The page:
While most dogs technically don't need their tails for balance, some rely on them to do their jobs. Working dogs are bred to use their tails, and in some breeds, that means carefully maintaining balance while performing a task. Even though most dogs don't need their tails, having the tail removed -- or "docked" -- remains a controversial procedure, particularly when performed for any reasons other than absolute necessity.
Balance and Movement
The dogs who need their tails for balance are generally working dogs, and they generally need them in a way that is directly related to their working purpose. For example, greyhounds who are bred for fast running and tight cornering in pursuit of game have long, wiry tails that they use for balance when navigating sharp turns. Other dogs may not need their tails for balance, but they still need them for another practical purpose -- for example, retrievers use their tails to help steer themselves when swimming.
Most dogs, even the ones who don't need their tails for balance, need their tails as communicative tools. Dogs communicate primarily through body language, and the tail speaks volumes. A loose, naturally-wagging tail often demonstrates happiness, while a tail tucked between the legs indicates trepidation. If a dog holds his tail stiff, he may be communicating agitation. Sometimes, the body language is breed-specific -- for example, a pug's tail is naturally curly when he's content, and straightens out when he's nervous or upset.
Tail docking is the process of surgically amputating all or part of a dog's tail. This painful procedure is generally carried out on working dogs, for whom having a tail represents an unnecessary risk. For example, guard dogs may have their tails docked because the tail is vulnerable in a fight -- for this same reason, dogs used in illegal dog fighting also commonly have their tails docked. Other working breeds, like hunting dogs, may similarly have their tails docked to avoid injury. Dogs who have their tails docked generally suffer no physical disadvantage.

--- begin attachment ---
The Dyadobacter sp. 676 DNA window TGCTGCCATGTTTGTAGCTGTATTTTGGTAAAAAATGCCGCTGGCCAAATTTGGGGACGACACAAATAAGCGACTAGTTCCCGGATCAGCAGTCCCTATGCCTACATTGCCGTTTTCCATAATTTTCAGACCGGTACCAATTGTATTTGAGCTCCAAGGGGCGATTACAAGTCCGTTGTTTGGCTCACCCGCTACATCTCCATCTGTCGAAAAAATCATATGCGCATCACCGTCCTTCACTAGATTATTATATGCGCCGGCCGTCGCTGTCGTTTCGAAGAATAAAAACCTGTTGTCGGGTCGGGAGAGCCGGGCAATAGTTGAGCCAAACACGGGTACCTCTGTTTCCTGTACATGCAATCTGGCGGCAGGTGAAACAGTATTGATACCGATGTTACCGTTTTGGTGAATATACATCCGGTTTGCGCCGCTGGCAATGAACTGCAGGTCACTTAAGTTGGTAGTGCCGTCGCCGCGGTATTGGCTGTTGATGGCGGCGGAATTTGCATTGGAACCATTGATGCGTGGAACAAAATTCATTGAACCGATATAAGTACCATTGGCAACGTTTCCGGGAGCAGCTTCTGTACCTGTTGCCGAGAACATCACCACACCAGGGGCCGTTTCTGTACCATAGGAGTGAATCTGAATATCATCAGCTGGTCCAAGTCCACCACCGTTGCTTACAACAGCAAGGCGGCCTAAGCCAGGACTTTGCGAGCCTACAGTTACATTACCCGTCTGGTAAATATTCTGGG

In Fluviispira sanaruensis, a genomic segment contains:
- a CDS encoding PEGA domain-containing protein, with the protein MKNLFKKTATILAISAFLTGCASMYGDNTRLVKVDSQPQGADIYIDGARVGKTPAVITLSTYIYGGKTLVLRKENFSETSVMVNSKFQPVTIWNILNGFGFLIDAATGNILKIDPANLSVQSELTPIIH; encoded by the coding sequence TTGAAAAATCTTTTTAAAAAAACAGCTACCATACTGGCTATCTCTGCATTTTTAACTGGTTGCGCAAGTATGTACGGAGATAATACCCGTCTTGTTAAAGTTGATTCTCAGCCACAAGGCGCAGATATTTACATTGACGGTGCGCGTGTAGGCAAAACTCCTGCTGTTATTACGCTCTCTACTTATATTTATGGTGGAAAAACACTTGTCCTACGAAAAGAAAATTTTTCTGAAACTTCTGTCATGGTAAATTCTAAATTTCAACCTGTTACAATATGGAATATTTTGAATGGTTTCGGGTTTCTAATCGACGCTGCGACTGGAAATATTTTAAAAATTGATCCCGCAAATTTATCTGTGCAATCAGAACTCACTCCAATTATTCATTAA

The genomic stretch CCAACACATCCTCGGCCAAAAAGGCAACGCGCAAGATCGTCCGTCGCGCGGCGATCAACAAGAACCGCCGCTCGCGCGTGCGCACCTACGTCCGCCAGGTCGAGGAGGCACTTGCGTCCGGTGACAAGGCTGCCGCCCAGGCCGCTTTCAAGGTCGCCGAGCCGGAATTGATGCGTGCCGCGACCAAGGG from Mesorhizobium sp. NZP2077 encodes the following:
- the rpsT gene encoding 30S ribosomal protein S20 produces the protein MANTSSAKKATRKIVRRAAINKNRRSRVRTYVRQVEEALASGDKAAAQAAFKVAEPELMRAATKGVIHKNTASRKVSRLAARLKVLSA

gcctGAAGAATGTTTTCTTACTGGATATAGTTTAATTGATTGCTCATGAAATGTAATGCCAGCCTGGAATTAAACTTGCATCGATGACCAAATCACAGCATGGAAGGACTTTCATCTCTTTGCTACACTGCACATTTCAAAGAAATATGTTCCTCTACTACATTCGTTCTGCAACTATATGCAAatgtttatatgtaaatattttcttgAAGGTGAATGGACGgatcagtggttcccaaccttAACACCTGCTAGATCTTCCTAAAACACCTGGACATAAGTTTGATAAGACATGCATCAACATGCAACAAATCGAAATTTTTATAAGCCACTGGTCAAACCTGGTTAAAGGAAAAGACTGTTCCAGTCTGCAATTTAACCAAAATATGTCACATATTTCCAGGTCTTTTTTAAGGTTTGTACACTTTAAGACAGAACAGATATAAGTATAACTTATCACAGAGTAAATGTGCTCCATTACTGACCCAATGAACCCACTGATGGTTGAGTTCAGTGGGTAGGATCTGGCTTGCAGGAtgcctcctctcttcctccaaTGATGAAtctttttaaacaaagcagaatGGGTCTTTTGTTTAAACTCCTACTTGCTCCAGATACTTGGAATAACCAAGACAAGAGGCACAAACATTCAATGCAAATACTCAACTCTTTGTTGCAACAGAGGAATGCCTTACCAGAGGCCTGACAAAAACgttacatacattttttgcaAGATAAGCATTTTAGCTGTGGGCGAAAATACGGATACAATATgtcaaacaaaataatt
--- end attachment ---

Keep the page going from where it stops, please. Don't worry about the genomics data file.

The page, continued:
Ethics of Docking
Just because a dog doesn't need his tail doesn't mean that removing it is ethical. For this reason, the official policy of the American Veterinary Medicine Association is in opposition of cosmetic tail docking, and only considers the procedure justified if it is for medical reasons. Tail docking is painful and invasive, and while your dog may not need his tail for balance, he doesn't deserve to have it unnecessarily amputated.
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